Stills from a series of TikTok videos of women using beauty products. Consumers, once sucked into the idea that eternal youth was theirs if they clicked the link promoted by an influencer, are waking up to the fact that they were being had. This includes de-influencers too. Photo: TikTok
Helen Kirwan-Taylor
Helen Kirwan-Taylor

TikTok made me (not) buy it: my cabinet is full of ‘viral’ beauty products I didn’t actually need – and the de-influencers aren’t helping

  • The rise of TikTok and its beauty hacks, tips and products made us all experts overnight – and filled our cabinets with items once used and quickly forgotten
  • We then embraced de-influencing – posting negatively about something – but is it, as one expert says, simply ‘another stop on the marketing push-pull cycle’?

Many of us didn’t know what contouring – a make-up technique first used by drag queens to accentuate their cheekbones – was before the pandemic.

We certainly didn’t know we needed to “double cleanse” at night or finish off with an “occlusive” – meaning to slather Vaseline over your serums and creams to seal them in, a word none of us had ever heard before 2020.

But boredom, coupled with the rocket rise of TikTok beauty, made us all experts (or victims) overnight.

Suddenly packages arrived daily, filled with snail mucin that promised to make us look like the flawless-faced influencers whose accounts we slavishly followed. It has all worked a treat – for business, that is.
TikTok influencers are encouraging users to buy “viral” beauty products – products they often do not need. Photo: Getty Images

According to online statistics database Statista, the global beauty industry will be worth US$571.1 billion this year, meaning year-on-year growth will hit eight per cent – the fastest annual rate in 13 years.

Jago Sherman, head of strategy at the social marketing agency Goat, says the beauty influencer market alone is worth US$16 billion. Layer into that the fact that many brands spend most of their marketing budget on influencers, and you rapidly work out why your bathroom cabinet is full of unopened products.

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TikTok’s algorithm is as keen as a Labrador puppy: after a while, I became bombarded with posts telling me I can’t leave the house without a £47 (US$56) Hourglass setting spray, normally used on models to keep their make-up from melting under hot camera lights. It didn’t matter that we were all at home in dirty sweatpants.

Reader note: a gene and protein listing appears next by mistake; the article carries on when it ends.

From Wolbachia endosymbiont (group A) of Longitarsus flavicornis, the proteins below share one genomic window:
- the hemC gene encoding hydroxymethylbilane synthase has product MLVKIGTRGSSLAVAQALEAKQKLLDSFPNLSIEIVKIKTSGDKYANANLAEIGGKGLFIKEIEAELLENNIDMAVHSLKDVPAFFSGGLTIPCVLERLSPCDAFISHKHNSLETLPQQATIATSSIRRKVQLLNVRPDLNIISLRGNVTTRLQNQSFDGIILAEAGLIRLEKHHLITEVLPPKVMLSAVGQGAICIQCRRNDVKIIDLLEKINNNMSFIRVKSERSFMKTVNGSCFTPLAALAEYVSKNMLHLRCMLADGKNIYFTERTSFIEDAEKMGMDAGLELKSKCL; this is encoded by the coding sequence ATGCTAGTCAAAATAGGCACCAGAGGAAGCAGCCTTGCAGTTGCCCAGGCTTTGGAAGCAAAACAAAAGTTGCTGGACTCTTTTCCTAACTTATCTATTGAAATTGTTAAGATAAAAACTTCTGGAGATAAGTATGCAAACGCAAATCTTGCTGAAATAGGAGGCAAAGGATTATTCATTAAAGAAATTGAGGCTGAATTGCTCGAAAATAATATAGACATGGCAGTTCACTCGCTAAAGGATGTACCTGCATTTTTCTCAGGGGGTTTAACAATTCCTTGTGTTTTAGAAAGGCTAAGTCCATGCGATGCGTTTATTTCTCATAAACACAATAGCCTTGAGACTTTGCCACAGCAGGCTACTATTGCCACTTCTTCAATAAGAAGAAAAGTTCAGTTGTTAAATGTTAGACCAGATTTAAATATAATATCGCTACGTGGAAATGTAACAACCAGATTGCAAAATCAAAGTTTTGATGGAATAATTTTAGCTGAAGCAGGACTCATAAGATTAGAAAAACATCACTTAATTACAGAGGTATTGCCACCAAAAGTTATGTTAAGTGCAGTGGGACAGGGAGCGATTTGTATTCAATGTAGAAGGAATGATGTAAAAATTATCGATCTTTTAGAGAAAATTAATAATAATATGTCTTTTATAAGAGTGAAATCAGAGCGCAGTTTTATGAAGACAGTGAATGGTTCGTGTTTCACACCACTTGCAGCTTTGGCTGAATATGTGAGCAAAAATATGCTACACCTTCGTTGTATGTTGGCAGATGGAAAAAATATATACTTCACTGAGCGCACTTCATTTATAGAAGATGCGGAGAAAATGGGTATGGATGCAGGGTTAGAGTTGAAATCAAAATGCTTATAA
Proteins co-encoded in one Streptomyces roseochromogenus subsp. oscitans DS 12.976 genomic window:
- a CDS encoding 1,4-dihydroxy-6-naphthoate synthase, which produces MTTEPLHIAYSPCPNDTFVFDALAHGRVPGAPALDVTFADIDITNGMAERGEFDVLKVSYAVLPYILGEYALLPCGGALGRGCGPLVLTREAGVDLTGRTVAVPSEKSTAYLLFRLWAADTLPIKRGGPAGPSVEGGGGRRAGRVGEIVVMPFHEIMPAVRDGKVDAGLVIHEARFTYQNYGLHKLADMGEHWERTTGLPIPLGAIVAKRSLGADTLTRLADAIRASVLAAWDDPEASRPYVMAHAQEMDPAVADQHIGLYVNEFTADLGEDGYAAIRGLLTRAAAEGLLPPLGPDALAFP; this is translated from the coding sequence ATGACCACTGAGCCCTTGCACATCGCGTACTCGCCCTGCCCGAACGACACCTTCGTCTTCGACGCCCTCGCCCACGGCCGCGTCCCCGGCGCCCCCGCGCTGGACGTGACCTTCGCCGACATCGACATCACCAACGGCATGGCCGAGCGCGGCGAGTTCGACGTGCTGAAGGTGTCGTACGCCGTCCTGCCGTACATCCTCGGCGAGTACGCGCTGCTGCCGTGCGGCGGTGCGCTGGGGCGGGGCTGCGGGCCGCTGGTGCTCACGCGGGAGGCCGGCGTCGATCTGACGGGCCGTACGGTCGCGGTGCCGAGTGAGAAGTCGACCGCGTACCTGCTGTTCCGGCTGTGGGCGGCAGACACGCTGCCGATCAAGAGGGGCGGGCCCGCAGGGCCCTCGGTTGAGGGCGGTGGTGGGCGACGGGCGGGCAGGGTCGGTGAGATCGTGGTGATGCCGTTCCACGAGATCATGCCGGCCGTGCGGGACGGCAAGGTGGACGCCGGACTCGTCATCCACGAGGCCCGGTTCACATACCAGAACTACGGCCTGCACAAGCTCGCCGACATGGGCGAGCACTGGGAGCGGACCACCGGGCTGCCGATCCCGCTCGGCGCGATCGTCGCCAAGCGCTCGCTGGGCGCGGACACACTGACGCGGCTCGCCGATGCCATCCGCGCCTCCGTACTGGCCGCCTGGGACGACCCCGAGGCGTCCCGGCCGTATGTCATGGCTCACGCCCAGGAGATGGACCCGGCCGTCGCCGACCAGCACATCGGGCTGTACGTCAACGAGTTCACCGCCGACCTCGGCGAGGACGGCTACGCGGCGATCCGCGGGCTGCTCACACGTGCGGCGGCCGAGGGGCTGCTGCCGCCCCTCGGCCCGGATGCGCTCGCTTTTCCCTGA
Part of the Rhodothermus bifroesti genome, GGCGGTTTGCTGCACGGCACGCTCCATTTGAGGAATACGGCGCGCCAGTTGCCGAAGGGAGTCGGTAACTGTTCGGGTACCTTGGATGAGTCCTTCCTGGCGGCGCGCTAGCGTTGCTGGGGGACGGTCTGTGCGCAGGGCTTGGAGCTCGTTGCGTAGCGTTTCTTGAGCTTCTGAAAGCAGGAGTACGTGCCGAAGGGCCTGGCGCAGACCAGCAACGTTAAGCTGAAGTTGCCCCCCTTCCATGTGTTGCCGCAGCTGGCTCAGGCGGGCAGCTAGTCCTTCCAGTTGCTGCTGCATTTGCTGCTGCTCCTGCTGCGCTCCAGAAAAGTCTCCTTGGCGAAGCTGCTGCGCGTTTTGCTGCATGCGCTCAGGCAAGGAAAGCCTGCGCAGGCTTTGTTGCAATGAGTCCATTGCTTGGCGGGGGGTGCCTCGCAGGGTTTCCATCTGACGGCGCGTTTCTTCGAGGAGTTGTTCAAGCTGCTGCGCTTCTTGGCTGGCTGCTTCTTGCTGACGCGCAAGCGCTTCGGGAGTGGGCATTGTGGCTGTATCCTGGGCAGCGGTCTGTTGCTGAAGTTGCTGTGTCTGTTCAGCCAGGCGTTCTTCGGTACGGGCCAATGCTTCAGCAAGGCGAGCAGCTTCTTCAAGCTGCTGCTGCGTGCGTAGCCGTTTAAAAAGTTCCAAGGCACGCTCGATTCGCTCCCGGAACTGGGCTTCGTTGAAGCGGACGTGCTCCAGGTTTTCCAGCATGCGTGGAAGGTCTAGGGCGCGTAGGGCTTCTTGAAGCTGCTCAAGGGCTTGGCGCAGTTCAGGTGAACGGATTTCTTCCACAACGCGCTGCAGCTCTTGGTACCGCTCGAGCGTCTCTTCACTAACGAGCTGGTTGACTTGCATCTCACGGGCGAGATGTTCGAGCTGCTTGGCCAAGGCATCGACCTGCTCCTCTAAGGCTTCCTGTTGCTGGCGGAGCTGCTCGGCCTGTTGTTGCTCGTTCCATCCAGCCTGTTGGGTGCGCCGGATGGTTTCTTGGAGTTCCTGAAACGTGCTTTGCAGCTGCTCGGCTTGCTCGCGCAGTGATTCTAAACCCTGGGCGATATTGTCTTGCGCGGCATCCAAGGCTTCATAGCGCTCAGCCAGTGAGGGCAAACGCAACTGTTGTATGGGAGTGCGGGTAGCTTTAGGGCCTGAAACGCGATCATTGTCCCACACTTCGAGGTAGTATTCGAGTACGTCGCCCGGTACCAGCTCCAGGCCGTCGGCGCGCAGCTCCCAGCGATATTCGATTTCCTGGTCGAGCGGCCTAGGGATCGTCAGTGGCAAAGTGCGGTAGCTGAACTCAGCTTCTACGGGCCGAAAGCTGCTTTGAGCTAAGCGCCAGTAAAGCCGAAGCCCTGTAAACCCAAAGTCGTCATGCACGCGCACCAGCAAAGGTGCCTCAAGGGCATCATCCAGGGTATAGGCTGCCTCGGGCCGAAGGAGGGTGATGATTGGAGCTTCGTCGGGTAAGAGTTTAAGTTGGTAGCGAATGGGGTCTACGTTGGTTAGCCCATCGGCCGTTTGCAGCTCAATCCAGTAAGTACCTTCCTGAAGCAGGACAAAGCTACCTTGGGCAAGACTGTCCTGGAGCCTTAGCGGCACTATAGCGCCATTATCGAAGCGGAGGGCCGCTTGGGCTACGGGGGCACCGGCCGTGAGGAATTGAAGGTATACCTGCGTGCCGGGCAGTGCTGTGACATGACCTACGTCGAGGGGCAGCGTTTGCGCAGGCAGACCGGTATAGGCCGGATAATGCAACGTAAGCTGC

Naive consumers – myself included – once sucked into the idea that eternal youth was theirs if they clicked the link, are finally waking up to the fact that they were being had.

Having fallen for many viral products that hardly lived up to the hype – case in point, the cult French cream that dried my skin out when it was meant to do the opposite – I rapidly joined a trend I didn’t know even existed: de-influencing.

Jago Sherman is head of strategy at the social marketing agency Goat. Photo: LinkedIn/@Jago Sherman

This is when an influencer – the very same one whose “shopping” page you bought the snail mucin or setting spray from – tells you not to bother. “It’s overrated; it makes your skin blister,” and so on. “Save your money.”

Initially, many of us applauded the candour. Then we thought: why would the same women and men who make their living trying to lure you into their commercial orbit bite the powerful hand that feeds?

To understand this, we first need to examine the casualisation of content: think selfies shot on the iPhone’s 0.5 zoom lens, and/or blurred videos, often set in bathrooms with stop and starts. Think BeReal, the app calling for users to embrace authenticity and reject filters by pushing them to post a picture of what they’re doing daily during a random two-minute window.

The idea is to make you feel this influencer was filming on the huff, a long way away from the polished poses of Instagram yesteryear – that the people we base our purchasing decisions on are real, literally unfiltered.

This sets us up for a rude awakening. Our loyalty – and gullibility – became severely tested when beauty influencer Mikayla Nogueira posted a TikTok raving about L’Oréal’s US$14.99 Telescopic mascara.